On The Croisette

There's an old saying that Hollywood is like high school with money. Well, preschool television is like high school without money. At least that's what I thought before I arrived here in sunny Cannes for MIP Junior.
October 4, 2011

There’s an old saying that Hollywood is like high school with money.  Well, preschool television is like high school without money.  At least that’s what I thought before I arrived here in sunny Cannes for MIP Junior.  For reasons that are beyond me, there appears to be a happy resurgence of interest in preschool shows which, as you can imagine, does not exactly disappoint me.  It was only a year ago that everyone was telling me preschool was dead, killed by the double blows of low license fees and warehouses full of available content.  Well, apparently there wasn’t much in those warehouses because the belle of the ball on the Cote d’Azur this week is none other than preschool television.

If you’re in the mood to jump on the bandwagon and pitch your own preschool show in Cannes, I have just one piece of advice:  Ignore everything anyone tells you about what a broadcaster may or may not be looking for and just pitch the show that is in your heart, the one that you have always dreamed of making, the one that you really love.

Many people I know spend a lot of time trying to gain some insight into the minds of the broadcasters but, if twenty years in the business has taught me anything, it’s that the minds of the broadcasters are virtually impenetrable.  They are often the first ones to admit that if they knew what kind of show they wanted, they would simply create it themselves and not bother with pesky indies like myself.

Pitching the show that you want to make and not the show anyone is looking to buy may sound like bad business to some of you, but there are actually many upsides to this approach.  Today, as a sort of public service during this steamy MIPCOM week, I have made a short list of just a few reasons to ignore what the broadcasters say they want.

1)  Your idea will be original.  In my view, everyone is born original and then we struggle the rest of our lives to become as dull as all the people around us.  For evidence of this, I invite you to compare the artwork of an average four-year-old with the artwork of an average forty-year-old.  If you create your own idea and you do it honestly, I guarantee you it will be more original than anything that was designed to scratch a particular broadcaster’s itch.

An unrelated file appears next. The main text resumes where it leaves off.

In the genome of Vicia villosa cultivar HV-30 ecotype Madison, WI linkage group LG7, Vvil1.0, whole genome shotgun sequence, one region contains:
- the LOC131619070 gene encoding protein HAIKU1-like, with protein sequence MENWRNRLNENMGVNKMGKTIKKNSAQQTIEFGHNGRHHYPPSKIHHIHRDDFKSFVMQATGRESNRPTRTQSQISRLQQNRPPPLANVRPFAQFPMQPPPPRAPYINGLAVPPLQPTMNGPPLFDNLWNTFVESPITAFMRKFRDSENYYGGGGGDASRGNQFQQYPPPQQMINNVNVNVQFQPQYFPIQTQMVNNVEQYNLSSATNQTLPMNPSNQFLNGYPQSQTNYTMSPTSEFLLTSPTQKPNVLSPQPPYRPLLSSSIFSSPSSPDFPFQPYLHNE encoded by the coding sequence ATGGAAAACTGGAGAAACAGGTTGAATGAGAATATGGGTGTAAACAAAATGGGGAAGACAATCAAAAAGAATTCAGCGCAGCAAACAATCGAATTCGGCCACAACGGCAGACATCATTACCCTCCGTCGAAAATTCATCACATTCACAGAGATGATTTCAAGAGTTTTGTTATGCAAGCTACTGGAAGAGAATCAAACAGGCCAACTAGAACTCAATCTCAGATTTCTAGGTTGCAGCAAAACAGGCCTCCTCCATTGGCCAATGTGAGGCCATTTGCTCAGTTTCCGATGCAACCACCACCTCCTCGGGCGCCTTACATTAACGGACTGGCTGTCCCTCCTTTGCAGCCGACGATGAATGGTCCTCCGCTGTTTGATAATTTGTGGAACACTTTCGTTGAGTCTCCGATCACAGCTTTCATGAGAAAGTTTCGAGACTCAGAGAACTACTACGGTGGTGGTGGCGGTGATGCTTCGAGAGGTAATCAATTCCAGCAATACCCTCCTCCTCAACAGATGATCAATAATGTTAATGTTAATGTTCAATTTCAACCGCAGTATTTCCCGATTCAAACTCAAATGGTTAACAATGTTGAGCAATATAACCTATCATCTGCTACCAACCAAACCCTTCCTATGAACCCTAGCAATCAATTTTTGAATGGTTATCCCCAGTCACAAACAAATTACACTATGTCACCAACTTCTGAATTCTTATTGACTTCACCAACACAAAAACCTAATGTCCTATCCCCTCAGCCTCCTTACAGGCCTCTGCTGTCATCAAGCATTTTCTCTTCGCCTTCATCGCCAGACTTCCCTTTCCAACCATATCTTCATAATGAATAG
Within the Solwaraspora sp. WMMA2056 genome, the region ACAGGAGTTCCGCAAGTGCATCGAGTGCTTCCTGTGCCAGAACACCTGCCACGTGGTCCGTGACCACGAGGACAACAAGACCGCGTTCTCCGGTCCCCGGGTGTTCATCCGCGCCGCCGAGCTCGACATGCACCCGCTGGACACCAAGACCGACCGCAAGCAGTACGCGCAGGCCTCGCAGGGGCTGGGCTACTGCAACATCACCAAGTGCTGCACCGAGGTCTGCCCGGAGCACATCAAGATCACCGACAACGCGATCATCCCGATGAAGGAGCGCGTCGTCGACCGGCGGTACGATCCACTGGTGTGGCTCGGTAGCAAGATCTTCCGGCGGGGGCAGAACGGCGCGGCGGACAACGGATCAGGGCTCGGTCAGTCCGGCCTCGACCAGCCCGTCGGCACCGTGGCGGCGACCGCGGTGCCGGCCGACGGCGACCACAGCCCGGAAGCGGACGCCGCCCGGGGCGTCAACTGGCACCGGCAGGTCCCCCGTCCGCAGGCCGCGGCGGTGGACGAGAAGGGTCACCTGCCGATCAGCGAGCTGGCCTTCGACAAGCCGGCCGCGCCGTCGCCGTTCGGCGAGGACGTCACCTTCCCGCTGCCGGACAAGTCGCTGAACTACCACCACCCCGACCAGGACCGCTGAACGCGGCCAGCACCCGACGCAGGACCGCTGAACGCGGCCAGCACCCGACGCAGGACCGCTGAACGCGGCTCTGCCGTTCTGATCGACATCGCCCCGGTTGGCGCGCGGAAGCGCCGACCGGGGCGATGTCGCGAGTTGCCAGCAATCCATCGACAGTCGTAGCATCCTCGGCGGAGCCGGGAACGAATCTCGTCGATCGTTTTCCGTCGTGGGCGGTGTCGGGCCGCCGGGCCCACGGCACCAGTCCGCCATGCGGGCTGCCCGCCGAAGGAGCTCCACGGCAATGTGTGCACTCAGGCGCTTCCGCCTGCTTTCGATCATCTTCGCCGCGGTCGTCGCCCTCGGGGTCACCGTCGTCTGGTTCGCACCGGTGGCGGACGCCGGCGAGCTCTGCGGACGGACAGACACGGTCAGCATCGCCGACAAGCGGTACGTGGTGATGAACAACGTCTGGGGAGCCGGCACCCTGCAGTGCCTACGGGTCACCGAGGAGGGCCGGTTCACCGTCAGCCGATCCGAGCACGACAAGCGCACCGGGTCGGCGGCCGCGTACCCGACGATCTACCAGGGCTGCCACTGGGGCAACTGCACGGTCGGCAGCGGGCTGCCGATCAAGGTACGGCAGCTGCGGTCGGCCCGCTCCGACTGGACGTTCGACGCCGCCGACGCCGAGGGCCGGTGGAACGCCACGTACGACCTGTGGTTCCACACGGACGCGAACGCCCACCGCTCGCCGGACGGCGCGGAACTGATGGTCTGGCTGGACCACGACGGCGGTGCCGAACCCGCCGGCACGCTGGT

2)  Your idea will get noticed.  One of the many upsides of ignoring popular wisdom is that your show will stand out.  Fortunately, there are still quite a few broadcasters who appreciate a truly original show when they see one.

3)  You will have more fun.  Pitching the show you want to make is far more enjoyable than pitching a show you think someone else will want to buy.  And, because you will be enthusiastic about your own idea, you will bring that enthusiasm to your pitch.  We have all heard broadcasters say that they are buying into the passion of the creator as much as the show concept itself.  I believe that’s true.

4)  Your show will resonate with viewers.  In my view, all the best creative work is very personal and is rooted in the experiences of a strong creator.  Winnie the Pooh, for example, began as a story that A.A. Milne would tell his son Christopher Robin.  Whenever you have a deeply personal connection to your project, that connection is captured in the work and your viewers invariably see and respond to it.  Conversely, when we make things solely because we hope others will like them or because we think they will sell a lot of merch, they tend to feel quite empty and unloved.

So, for these reasons and many others, I invite you all to create the show that you were born to make rather than the show you think someone else will want to buy.  And, if your genre happens to be preschool, there’s no time like the present to be out hustling your bibles on the Croisette.  As always, I welcome your comments in my little box below.




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